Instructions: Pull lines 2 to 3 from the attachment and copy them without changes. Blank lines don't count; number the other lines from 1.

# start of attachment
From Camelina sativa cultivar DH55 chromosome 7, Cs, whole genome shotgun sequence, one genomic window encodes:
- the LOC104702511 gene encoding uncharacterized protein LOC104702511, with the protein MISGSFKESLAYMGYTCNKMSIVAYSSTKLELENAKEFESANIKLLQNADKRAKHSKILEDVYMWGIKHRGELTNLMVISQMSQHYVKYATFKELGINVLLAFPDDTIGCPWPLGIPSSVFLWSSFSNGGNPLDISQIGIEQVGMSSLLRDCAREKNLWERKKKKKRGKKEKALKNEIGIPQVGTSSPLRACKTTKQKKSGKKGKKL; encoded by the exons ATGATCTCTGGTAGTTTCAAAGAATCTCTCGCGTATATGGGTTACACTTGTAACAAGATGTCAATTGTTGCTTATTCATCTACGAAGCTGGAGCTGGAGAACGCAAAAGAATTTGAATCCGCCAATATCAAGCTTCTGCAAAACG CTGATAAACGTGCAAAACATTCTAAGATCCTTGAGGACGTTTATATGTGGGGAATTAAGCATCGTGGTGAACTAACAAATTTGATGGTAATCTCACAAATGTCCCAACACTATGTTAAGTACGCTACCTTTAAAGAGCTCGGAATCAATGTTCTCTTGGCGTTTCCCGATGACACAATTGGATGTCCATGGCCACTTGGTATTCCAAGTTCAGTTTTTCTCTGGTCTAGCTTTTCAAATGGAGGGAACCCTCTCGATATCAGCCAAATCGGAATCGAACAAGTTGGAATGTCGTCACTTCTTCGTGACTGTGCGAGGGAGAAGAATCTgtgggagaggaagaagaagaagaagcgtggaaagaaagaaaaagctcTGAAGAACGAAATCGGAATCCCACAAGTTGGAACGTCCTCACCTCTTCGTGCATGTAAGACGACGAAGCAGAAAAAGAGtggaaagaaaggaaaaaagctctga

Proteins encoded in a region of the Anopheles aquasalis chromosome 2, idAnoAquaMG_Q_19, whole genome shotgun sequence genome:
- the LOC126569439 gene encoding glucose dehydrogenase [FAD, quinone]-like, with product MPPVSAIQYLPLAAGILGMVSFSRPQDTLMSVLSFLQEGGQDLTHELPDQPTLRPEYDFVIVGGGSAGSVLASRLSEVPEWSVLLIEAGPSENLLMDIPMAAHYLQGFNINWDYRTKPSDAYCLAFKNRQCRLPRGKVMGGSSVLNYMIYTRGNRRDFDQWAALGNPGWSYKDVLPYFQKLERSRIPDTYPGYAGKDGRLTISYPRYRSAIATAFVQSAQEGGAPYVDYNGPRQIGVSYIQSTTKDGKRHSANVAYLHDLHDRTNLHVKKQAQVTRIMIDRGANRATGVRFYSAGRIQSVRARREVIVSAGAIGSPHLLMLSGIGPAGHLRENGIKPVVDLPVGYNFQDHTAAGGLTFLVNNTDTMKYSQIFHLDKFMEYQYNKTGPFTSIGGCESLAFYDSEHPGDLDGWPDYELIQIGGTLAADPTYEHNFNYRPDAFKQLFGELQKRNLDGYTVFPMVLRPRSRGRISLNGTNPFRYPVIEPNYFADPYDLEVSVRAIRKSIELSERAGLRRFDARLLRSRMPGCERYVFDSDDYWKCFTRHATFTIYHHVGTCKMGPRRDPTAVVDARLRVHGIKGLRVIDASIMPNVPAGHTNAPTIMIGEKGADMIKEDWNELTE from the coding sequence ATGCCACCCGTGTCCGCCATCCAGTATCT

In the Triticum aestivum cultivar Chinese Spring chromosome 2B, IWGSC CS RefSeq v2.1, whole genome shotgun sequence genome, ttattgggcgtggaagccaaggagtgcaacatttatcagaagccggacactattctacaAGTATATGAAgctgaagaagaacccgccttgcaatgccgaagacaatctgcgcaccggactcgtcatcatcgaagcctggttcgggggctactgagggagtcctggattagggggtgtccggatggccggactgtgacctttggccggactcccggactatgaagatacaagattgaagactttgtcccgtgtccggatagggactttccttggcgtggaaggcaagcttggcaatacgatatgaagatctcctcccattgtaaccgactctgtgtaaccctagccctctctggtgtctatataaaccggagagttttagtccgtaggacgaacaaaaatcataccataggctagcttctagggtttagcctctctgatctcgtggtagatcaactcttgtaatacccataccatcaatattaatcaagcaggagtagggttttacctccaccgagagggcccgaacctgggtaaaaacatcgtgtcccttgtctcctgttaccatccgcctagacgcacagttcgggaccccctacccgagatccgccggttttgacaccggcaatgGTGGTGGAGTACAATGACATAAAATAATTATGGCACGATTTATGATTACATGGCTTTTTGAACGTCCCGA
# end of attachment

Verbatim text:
- the LOC104702511 gene encoding uncharacterized protein LOC104702511, with the protein MISGSFKESLAYMGYTCNKMSIVAYSSTKLELENAKEFESANIKLLQNADKRAKHSKILEDVYMWGIKHRGELTNLMVISQMSQHYVKYATFKELGINVLLAFPDDTIGCPWPLGIPSSVFLWSSFSNGGNPLDISQIGIEQVGMSSLLRDCAREKNLWERKKKKKRGKKEKALKNEIGIPQVGTSSPLRACKTTKQKKSGKKGKKL; encoded by the exons ATGATCTCTGGTAGTTTCAAAGAATCTCTCGCGTATATGGGTTACACTTGTAACAAGATGTCAATTGTTGCTTATTCATCTACGAAGCTGGAGCTGGAGAACGCAAAAGAATTTGAATCCGCCAATATCAAGCTTCTGCAAAACG CTGATAAACGTGCAAAACATTCTAAGATCCTTGAGGACGTTTATATGTGGGGAATTAAGCATCGTGGTGAACTAACAAATTTGATGGTAATCTCACAAATGTCCCAACACTATGTTAAGTACGCTACCTTTAAAGAGCTCGGAATCAATGTTCTCTTGGCGTTTCCCGATGACACAATTGGATGTCCATGGCCACTTGGTATTCCAAGTTCAGTTTTTCTCTGGTCTAGCTTTTCAAATGGAGGGAACCCTCTCGATATCAGCCAAATCGGAATCGAACAAGTTGGAATGTCGTCACTTCTTCGTGACTGTGCGAGGGAGAAGAATCTgtgggagaggaagaagaagaagaagcgtggaaagaaagaaaaagctcTGAAGAACGAAATCGGAATCCCACAAGTTGGAACGTCCTCACCTCTTCGTGCATGTAAGACGACGAAGCAGAAAAAGAGtggaaagaaaggaaaaaagctctga

Proteins encoded in a region of the Anopheles aquasalis chromosome 2, idAnoAquaMG_Q_19, whole genome shotgun sequence genome: